Hamilton vows that third title is just the beginning
The day Formula One fears does not seem on the horizon any time soon. His boyhood dream realised, the party will go on, and on, and on, Lewis Hamilton promises.
A call on Sunday night from his father, Anthony, took Hamilton back 20 years to the days of the slow, rusty old camper van and heavy trailer, of singing, "We are the Champions. . . of Great Britain" on the way back to the Stevenage council estate.
"Today we sing the real song," Anthony told his son, for a history-making third time. Now that he has equalled Ayrton Senna's tally of three titles, matching Jackie Stewart's British record in the process, there is no new target.
Four, five, six, seven titles - going beyond Michael Schumacher - there are no specific goals. A life's ambition has been realised at just 30.
Bernie Ecclestone and the rest of the sport will be praying Hamilton does not lose his appetite. The Formula One chief executive will be pleased to hear the sport's biggest star says the fire still burns deep.
"The motivation part is really easy, I was born with it," Hamilton said after winning a topsy-turvy United States Grand Prix. "It never goes away. Niki (Lauda, also a three-time champion) told me about the day he didn't enjoy it any more. Until that happens I'll keep going.
"While I've got this championship, I don't feel that's it. This is just the beginning."
Whatever people make of the Englishman's Hollywood lifestyle, in sporting terms we are in the Hamilton era now, something which always seemed close but not quite there in the first five or six years of his career.
Hamilton describes it as if "the first layer of cement has settled", but who knows how tall the house could end up. He already has three world titles, 43 wins - third in the all-time list - and 49 pole positions.
However, it is not just about statistics now. Hamilton now has a legacy to attend to. What the Briton admired most in Senna was his attitude, his philosophy, and how much of an icon he was outside Formula One. Back in Brazil, Senna was thought of as a potential president.
Hamilton has no political pretensions, but he wants to be remembered for transcending Formula One. There is a power in sport he struggles to fathom.
"There is a balance to be struck because I am going to live my life the way I live it, but this is a platform," he said. "I have met people along the way that has been crazy.
"There was a young kid going through chemotherapy. I met his dad and he asked me to call him on his deathbed, because he had been watching me at the races, so I spoke to him. Seven months later he was out of hospital and back at school. I don't understand it but there is a power in what we do.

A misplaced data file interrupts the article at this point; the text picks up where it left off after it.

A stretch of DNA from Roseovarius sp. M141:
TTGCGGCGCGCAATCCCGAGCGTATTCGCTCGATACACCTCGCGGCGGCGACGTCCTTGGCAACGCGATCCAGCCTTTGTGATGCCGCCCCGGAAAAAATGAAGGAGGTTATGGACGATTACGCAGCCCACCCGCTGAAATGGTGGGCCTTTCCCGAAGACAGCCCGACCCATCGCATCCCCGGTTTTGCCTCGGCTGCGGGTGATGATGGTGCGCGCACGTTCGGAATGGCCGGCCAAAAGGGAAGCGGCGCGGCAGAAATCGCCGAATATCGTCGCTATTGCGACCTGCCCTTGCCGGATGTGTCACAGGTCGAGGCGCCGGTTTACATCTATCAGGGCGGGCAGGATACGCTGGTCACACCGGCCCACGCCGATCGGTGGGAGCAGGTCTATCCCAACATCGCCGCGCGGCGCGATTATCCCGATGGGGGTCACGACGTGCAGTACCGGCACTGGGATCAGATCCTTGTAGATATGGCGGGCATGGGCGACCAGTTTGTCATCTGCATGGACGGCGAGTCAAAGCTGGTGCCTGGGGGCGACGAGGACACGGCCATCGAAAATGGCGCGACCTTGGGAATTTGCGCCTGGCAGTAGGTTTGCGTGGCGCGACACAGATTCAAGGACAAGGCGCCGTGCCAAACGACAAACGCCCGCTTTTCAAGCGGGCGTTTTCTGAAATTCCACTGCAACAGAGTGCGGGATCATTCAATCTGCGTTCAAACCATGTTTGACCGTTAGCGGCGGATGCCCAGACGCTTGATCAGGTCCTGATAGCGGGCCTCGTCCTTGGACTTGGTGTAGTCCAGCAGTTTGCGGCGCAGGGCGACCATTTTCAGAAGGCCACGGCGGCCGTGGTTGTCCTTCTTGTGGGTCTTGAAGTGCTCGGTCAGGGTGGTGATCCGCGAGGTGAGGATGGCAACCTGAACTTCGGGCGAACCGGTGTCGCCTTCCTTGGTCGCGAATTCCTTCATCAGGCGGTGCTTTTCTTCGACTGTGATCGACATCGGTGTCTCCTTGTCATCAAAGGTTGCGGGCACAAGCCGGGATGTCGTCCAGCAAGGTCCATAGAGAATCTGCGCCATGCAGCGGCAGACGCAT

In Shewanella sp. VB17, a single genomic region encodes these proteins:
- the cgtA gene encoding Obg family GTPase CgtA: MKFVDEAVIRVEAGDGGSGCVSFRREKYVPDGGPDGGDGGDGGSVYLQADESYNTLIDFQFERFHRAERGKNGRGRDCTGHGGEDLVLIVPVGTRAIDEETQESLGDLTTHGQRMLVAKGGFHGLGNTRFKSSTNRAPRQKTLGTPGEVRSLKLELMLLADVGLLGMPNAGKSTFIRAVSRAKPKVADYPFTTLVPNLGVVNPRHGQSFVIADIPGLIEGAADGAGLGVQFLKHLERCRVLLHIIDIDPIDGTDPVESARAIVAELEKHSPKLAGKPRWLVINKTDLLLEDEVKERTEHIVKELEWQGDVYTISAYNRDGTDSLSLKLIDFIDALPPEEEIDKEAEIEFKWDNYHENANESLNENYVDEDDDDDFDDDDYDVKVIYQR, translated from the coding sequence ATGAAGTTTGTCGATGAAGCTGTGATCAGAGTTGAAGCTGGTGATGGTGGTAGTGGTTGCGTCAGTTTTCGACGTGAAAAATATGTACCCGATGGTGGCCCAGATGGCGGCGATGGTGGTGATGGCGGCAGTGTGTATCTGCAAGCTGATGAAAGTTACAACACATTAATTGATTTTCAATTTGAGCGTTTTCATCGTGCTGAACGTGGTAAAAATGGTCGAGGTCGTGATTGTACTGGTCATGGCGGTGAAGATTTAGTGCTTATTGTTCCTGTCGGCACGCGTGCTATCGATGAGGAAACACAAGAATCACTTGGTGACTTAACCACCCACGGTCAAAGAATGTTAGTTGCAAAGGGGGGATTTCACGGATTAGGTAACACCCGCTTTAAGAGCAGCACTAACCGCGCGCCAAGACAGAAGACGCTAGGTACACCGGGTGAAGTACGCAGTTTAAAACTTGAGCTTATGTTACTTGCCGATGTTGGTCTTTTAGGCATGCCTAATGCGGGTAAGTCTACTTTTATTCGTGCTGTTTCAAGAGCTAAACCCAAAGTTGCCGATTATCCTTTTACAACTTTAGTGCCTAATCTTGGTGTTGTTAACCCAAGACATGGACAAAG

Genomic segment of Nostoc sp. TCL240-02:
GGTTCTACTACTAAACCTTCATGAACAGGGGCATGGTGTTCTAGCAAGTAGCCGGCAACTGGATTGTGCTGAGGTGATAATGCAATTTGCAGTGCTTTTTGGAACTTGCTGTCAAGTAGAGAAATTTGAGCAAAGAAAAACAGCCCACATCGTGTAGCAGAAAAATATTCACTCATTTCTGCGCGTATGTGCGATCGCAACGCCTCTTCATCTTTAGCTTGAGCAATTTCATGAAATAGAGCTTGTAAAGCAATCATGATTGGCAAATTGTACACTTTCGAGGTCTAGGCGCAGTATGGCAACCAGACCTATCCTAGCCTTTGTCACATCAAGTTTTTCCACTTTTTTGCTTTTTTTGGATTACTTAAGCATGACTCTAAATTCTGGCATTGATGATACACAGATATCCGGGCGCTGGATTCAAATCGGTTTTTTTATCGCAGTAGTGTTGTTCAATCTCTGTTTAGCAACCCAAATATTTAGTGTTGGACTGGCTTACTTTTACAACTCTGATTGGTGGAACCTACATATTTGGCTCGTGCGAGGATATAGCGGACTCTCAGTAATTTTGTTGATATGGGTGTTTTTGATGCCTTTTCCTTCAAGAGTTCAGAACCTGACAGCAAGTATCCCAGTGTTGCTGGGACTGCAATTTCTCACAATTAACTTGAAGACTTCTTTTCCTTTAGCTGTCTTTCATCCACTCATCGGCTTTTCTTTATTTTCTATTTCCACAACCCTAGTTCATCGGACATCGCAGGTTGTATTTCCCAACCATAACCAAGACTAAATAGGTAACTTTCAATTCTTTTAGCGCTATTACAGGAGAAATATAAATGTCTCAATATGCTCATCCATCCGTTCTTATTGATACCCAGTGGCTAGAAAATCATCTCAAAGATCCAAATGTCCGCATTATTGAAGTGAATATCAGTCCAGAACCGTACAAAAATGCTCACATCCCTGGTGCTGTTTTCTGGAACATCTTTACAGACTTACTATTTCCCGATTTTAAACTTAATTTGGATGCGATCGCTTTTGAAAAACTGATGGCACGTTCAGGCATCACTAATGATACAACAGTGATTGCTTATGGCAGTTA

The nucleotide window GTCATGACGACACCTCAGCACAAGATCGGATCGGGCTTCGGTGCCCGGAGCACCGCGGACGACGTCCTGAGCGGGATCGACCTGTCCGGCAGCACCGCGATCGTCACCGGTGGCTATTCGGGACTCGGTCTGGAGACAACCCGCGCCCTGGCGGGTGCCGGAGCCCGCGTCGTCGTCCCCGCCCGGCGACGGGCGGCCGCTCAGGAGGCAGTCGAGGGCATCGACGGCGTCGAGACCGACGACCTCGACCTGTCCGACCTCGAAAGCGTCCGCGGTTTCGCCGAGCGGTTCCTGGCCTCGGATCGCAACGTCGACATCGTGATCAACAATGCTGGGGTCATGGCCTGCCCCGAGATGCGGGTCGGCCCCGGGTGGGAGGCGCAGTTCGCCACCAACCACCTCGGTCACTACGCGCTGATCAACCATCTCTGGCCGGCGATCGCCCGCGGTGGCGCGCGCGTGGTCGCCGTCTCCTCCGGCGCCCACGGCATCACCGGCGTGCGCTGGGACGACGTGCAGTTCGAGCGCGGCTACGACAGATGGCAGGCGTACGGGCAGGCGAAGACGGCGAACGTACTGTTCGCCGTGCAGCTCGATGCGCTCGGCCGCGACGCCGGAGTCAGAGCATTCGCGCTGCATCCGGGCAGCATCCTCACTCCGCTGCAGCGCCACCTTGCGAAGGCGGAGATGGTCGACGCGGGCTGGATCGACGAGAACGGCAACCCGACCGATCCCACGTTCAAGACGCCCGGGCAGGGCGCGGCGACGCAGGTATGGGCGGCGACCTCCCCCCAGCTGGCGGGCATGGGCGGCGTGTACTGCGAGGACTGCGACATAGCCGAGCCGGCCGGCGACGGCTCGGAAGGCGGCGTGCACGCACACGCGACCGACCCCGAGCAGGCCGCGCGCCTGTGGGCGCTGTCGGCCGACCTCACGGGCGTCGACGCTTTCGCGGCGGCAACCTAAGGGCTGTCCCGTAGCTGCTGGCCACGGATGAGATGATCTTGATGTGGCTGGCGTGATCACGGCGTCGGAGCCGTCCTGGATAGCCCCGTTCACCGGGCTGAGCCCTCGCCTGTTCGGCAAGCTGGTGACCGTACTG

"I am on a road where I have to continue to inspire kids. I hope by the time I finish I am more than just another quick driver that came along."
The balance of which Hamilton speaks in enjoying his lifestyle has taken a dramatic swing in the carefree direction this year. He is perpetually flying around the world on his red Bombardier jet.
Hamilton celebrated his second title in Abu Dhabi last November with a glass of watermelon juice, but he confesses to drinking much more this year, tequila being a favourite. He split with singer Nicole Scherzinger in January and claims to be revelling in life as a single man.
"I don't think I could be enjoying it any more. I've been enjoying this year like - if only you knew - like it was my last," he said.
"I guess there's less pressure in terms of the championship now, so I can go and win for fun. I've struck a really nice balance.
"At some points you think, 'this is on the limit', and then I get in the car and drive the way I do. I don't see any reason to change.
"I've got to get some good sleep because there's going to be a lot of partying (in the next few months) as far as I'm concerned."
It is all part of what makes Hamilton a divisive figure, the type of driver to whom the legends of the sport - Stewart, in particular - have not fully warmed.
The Scot made sure he approached Hamilton in the TV pen on Sunday night to offer his congratulations. The two are never going to truly see eye to eye - they are like chalk and cheese - but Hamilton appreciated the gesture.
"I'm always intrigued with the older generation of drivers - it's almost like they don't want to let go of it. It's like, 'shoot, he got the three! Dammit!' But it takes a bigger man to come over and congratulate me, so I appreciate him doing that," he said.
"At the end of the day, we represent the same country and, in his time, he was unbelievable. I did really appreciate it. He said he was really proud and happy for me."
It has taken 42 years but at last Great Britain has another triple champion. Hamilton now has the opportunity to take the record well out of reach. The Englishman can go as far as he likes, for as long as he has the motivation. (© Daily Telegraph, London)